Cheese Pumpkin – nice dense flesh for savory application.
Sugar Pumpkin – the traditional “pumpkin pie” variety is a good all-around pumpkin.
Peanut Pumpkin – this was our family’s favorite, it’s got a great sweet flavor and is extremely fun to look at!
Pokemon Pumpkin – we have 3 boys and it’s named POKEMON.
Blue Hubbard Squash – although technically not a pumpkin, this versatile squash has bright yellow orange inner flesh and has sweet, fine-grained, flesh that is great for baking, pies, and soup.
Orange-mon Pumpkin – a variation on Pokemon, this variety is similar to sugar pumpkins in it’s versatility.
Wee Bee – these tiny pumpkins are cute for decoration and baby jack-o-lanterns since they’re mostly skin
The only tools you’ll need for pumpkin are a sharp knife to slice it open and a spoon to scoop out the seeds! Although a variety of knives could do the job, we recommend a good chef’s knife using a knife sharpener before use. If you’ll be cutting the flesh instead of roasting in the skin you’ll also need a vegetable peeler. Although counter intuitive, you’re less likely to injure yourself with a sharp knife than having to put too much leverage into cutting with a dull knife.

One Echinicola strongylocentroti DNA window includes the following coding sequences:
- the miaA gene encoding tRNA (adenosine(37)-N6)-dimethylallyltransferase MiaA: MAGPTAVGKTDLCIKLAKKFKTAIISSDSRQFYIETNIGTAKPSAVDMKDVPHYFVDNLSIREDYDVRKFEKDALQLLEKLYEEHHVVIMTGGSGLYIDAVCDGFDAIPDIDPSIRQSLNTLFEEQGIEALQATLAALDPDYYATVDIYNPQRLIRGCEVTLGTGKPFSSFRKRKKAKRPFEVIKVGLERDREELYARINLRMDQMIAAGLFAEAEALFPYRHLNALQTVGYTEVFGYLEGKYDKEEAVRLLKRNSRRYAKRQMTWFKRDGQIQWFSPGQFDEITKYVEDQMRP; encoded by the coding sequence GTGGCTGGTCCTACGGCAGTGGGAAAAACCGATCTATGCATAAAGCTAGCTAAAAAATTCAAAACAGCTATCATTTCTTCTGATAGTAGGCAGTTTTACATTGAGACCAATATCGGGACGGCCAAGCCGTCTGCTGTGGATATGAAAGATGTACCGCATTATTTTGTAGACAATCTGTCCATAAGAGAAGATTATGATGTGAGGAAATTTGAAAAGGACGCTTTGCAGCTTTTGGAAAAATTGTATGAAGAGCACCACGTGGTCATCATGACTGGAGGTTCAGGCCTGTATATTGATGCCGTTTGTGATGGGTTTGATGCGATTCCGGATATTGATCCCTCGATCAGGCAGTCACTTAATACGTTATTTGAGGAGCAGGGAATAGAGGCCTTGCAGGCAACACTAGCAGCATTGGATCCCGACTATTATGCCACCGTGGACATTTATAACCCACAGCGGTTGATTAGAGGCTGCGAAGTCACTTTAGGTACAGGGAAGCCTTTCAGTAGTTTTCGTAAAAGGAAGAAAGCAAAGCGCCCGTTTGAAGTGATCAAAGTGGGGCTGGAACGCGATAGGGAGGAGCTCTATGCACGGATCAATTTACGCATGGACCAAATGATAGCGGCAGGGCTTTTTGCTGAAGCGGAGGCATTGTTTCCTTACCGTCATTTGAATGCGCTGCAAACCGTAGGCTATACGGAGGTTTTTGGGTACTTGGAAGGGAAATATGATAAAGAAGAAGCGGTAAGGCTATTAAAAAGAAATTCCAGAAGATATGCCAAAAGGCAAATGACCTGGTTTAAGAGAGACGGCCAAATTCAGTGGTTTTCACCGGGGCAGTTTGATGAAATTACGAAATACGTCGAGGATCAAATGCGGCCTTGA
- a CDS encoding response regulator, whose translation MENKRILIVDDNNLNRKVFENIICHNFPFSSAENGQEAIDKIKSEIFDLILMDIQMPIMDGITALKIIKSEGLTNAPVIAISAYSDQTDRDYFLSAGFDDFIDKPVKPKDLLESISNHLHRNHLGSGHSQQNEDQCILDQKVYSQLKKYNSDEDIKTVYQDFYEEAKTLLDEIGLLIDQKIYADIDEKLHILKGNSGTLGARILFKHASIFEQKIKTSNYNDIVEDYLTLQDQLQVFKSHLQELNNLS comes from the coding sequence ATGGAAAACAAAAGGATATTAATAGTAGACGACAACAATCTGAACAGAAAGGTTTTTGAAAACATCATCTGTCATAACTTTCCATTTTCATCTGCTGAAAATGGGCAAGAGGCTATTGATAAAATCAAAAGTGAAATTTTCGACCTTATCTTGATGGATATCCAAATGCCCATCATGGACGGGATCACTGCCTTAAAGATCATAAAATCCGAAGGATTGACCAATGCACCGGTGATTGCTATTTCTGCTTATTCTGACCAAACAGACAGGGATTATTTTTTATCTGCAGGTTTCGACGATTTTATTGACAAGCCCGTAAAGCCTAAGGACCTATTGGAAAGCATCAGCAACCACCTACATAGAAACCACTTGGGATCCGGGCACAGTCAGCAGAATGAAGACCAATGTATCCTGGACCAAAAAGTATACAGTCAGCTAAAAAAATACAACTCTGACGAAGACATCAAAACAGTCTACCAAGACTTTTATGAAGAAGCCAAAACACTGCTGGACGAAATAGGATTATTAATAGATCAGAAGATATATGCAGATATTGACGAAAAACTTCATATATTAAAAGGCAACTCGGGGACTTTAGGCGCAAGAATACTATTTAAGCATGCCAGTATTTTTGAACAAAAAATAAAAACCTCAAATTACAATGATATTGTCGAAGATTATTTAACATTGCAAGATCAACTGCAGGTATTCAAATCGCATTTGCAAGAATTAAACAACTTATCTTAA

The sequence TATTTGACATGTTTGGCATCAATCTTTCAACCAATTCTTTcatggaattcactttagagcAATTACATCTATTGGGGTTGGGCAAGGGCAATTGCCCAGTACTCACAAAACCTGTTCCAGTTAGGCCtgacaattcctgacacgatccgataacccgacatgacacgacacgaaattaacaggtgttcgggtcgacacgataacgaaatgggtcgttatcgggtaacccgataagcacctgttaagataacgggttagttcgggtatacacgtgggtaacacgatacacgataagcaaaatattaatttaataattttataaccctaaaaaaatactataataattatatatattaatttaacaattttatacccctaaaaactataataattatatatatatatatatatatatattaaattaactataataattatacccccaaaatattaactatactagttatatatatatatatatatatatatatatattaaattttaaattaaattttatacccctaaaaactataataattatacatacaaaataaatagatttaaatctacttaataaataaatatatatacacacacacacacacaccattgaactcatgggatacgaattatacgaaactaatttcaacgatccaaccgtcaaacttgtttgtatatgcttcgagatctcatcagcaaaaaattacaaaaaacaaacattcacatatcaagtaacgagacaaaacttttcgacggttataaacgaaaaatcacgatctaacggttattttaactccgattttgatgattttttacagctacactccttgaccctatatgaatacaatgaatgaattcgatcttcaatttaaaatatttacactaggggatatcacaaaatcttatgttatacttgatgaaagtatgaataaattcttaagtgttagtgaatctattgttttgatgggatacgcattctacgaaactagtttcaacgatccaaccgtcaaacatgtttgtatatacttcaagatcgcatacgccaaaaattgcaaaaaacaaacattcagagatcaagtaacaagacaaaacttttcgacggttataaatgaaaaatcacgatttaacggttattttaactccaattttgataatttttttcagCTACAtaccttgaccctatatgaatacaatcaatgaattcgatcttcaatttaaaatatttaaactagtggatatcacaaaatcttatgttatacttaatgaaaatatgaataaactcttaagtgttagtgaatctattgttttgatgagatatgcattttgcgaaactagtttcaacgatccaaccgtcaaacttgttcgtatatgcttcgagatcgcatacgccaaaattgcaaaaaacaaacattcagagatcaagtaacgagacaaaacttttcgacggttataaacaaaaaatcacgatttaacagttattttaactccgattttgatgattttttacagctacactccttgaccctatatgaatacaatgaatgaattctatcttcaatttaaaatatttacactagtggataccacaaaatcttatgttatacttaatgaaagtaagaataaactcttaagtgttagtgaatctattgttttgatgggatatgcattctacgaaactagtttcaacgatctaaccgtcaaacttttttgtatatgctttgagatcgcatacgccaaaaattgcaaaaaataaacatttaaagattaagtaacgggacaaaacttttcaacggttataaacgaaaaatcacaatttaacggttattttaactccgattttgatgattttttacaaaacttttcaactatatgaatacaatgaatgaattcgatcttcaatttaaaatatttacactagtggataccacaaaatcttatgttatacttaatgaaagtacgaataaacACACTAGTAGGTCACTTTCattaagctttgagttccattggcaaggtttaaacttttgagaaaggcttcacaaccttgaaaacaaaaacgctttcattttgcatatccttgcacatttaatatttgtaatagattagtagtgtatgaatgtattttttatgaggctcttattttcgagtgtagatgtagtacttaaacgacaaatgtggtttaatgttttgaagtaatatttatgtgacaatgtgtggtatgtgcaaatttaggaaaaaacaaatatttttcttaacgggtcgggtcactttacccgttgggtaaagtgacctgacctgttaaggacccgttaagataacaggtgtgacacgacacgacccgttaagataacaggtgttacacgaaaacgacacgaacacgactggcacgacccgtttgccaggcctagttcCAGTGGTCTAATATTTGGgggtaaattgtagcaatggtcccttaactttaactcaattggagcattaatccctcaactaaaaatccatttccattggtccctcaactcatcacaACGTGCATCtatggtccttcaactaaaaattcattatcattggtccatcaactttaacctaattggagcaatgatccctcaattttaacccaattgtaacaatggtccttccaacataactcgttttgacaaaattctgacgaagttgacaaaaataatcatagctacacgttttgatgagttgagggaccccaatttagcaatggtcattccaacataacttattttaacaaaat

In a bit, I’m going to teach you how to roast your own pumpkins and puree them, but many people are simply not going to do that. First of all, I assure you that roasting your own isn’t hard at all (and much more economical), but if you want to go for the can, let me offer some advice. Try to look for organic, which should be easily available in stores or online. And if Biphenol A is a concern for you, Pacific foods makes a pumpkin puree in a carton instead.